From Omega Centauri on lying about facts to promote your own (fill_in_the_blank): “For the world that Gingrich occupies, a world of promotion and marketing, his observations are correct. Your product may be a piece of junk, but if you can create an exciting image, it will sell like hotcakes. Probably more people make their living out of marketing style endeavors, than make their living trying to wrest truth from nature, so for them his mode of thinking is correct (promotes personal success).”

I can only refer you to Richard Feynman, who, when talking about nature and the rules of the Universe, had the following to say: “You don’t like it? Go somewhere else! To another universe! Where the rules are simpler, philosophically more pleasing, more psychologically easy. I can’t help it! OK! If I’m going to tell you honestly what the world looks like to the… human beings who have struggled as hard as they can to understand it, I can only tell you what it looks like.”

Although Feynman was talking about a particular physical theory that some objected to because it wasn’t “appealing” enough, this applies to facts of any type. We may disagree with one another on what the policy should be in response to facts, but we ought to be able to agree on the facts. We really ought to.

Public perception of whether crime rates are up as compared to one year ago (top line) vs. the actual crime victimization rate (bottom line). Image credit: Gallup's annual Crime survey, conducted Oct. 3-6, 2013.

Public perception of whether crime rates are up as compared to one year ago (top line) vs. the actual crime victimization rate (bottom line). Image credit: Gallup’s annual Crime survey, conducted Oct. 3-6, 2013.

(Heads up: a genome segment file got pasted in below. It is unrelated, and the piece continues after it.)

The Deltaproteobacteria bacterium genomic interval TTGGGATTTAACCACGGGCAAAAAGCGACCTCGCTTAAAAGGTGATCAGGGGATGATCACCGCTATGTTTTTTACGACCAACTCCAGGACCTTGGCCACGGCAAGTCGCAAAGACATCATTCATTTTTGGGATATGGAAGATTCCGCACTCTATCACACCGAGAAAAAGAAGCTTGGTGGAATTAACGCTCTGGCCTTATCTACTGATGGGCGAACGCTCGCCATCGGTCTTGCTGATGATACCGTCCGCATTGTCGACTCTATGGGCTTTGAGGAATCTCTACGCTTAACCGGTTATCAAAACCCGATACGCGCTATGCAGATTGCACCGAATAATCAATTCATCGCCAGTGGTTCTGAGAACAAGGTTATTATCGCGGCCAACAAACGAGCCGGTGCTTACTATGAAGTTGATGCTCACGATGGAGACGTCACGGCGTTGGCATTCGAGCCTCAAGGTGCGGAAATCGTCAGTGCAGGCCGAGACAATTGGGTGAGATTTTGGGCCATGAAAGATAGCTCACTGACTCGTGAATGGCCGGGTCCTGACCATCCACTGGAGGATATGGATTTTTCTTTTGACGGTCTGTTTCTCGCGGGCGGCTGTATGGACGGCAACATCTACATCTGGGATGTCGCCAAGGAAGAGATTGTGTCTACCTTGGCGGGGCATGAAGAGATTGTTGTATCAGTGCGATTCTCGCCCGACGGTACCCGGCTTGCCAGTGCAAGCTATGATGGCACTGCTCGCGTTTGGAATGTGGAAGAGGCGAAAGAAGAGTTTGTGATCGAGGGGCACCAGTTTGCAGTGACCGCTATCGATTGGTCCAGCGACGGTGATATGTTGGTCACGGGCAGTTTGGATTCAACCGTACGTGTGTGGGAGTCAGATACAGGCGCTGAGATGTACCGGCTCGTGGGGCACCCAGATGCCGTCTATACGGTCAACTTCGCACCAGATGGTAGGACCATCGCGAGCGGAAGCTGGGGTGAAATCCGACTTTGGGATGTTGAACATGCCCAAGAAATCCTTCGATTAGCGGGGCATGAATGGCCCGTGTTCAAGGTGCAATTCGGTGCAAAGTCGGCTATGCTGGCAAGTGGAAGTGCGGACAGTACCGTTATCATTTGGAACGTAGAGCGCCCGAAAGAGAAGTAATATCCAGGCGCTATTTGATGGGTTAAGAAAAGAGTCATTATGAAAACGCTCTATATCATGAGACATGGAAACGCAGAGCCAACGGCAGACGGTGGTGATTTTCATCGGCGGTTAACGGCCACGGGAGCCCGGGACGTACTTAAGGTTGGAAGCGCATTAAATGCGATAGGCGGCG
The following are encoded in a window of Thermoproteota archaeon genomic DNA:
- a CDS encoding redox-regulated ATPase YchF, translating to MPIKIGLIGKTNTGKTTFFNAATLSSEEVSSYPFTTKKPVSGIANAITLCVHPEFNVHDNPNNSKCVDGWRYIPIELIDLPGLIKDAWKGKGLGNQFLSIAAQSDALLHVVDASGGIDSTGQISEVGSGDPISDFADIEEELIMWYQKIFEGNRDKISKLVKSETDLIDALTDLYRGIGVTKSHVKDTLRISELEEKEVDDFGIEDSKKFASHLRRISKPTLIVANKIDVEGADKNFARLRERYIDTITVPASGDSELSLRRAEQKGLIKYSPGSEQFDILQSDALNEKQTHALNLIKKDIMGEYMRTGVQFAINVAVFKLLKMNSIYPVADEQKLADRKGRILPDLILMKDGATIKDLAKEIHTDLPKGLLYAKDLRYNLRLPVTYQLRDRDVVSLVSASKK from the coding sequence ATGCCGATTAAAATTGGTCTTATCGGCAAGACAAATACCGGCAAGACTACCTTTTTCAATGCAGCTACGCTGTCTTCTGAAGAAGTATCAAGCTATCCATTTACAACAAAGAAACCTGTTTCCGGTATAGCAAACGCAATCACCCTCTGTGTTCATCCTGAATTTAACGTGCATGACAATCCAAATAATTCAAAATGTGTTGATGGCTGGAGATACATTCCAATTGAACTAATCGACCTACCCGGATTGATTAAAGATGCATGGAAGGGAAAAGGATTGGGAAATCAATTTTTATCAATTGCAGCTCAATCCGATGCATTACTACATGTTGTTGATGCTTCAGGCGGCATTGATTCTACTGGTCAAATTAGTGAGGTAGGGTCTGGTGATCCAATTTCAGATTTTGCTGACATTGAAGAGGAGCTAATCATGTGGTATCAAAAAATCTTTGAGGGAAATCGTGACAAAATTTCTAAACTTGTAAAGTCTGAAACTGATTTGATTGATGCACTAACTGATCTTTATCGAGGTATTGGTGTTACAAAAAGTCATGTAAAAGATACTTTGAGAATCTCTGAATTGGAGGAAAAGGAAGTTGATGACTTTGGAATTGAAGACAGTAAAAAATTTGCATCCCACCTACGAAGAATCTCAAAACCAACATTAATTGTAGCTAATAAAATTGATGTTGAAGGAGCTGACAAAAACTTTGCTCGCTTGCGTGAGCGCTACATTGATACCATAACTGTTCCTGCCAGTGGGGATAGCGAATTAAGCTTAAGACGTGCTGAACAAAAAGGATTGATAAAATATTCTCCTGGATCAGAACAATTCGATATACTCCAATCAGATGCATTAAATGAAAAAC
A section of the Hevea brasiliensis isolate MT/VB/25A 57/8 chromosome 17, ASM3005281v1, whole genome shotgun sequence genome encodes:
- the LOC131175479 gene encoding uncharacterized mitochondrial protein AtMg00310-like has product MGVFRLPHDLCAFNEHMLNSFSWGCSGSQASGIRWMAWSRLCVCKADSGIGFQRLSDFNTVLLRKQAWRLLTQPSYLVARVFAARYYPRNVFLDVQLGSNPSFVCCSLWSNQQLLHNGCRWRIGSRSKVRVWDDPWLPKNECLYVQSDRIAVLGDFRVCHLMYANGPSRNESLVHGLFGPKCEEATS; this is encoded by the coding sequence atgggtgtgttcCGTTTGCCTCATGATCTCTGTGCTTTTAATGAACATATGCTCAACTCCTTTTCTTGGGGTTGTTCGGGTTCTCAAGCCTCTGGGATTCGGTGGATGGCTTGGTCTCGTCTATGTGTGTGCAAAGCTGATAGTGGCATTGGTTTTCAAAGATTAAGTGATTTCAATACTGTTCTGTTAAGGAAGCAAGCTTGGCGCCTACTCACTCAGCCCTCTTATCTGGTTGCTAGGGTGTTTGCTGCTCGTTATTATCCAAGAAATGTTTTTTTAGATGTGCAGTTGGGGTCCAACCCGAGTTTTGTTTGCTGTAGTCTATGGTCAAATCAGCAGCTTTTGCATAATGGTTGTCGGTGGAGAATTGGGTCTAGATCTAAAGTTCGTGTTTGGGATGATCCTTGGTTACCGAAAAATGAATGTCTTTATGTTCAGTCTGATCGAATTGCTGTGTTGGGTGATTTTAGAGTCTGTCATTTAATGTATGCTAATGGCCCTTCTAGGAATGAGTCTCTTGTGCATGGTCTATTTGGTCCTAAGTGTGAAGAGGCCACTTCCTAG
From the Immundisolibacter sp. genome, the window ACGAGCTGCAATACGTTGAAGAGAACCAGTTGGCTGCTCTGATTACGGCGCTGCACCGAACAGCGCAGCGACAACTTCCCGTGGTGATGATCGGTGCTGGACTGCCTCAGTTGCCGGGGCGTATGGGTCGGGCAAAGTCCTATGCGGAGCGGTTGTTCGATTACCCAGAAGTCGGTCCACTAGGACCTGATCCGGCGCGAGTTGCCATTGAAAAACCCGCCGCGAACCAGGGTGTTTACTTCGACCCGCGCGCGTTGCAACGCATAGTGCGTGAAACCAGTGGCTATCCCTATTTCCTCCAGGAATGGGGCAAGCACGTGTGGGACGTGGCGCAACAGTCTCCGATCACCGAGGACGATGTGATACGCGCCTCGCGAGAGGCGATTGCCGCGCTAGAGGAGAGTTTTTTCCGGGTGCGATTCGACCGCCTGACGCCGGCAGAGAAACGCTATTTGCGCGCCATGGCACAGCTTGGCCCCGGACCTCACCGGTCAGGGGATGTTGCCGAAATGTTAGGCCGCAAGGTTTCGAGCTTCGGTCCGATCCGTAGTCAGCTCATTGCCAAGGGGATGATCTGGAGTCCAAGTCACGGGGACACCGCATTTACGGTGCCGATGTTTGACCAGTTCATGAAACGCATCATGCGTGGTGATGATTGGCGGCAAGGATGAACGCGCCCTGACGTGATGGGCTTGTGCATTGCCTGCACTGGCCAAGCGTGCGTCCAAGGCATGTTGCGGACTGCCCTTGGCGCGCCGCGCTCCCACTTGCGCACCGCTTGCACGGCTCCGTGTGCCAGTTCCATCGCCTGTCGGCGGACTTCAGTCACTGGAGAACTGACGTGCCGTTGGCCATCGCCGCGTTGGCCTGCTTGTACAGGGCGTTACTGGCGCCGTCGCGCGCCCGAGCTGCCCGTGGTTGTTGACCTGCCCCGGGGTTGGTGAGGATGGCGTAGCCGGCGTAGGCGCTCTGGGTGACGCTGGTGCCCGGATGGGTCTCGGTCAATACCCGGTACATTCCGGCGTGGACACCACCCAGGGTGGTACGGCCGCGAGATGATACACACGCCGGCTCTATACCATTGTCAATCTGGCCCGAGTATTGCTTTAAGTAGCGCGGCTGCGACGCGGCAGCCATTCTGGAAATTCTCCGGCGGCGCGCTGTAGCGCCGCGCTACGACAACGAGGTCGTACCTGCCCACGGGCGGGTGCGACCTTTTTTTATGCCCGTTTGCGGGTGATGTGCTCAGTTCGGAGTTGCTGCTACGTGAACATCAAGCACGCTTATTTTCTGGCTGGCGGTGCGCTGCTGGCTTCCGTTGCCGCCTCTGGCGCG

From eric, restating the problem quite accurately: “So, yes, (a) crime rates are dropping nationwide, (b) Newt implies that he actually accepts this to be true, but then (c) basically admits that he, as a conservative politician, cares more about catering to people’s feelings than what’s factually true about the world.”

I agree with this interpretation of the problem. The professor and moral philosopher Harry Frankfurt wrote an incredible 1986 essay, “On Bullshit,” where he talks about the modus operandi of the liar: “Telling a lie is an act with a sharp focus. It is designed to insert a particular falsehood at a specific point. . . . In order to invent a lie at all, [the teller of a lie] must think he knows what is true.” Newt is not a Bullshit artist; he’s simply telling a lie. A very focused lie to promote his own, fear-based and feeling-based agenda.

The Major Cities Chiefs Association data from the first quarter of 2016 vs. the first quarter of 2015. Image credit: MCCA, via the New York Times at http://www.nytimes.com/interactive/2016/05/13/us/document-violent-crime-data.html.

The Major Cities Chiefs Association data from the first quarter of 2016 vs. the first quarter of 2015. Image credit: MCCA, via the New York Times at http://www.nytimes.com/interactive/2016/05/13/us/document-violent-crime-data.html.

And finally, from Denier on the possibility that the facts actually support Newt’s position: “The truth is after a long and steady decline in violent crime rates since the 90’s, the crime rates bounced and are on the rise. In the first half of 2015 violent crime was up 1.7% nationwide over the same period in 2014 … When you look specifically at homicides in the nation’s 56 largest cities the rates were up by 17% in just one year!!!”

I actually like part of the full comment quite a lot, and think it’s worth highlighting. Because we should be able to all agree on the facts. If crime is up over a certain time period, or in a certain class/set of locations, or a certain type of crime is up, that’s something we should be able to agree on. If crime is down over a longer-term period, or over the country as a whole, or across an aggregate class of crime, we should be able to agree on that as well. We can argue over what should be done about it (policy), what the importance of various facets are, etc. But the facts should be something we all agree on.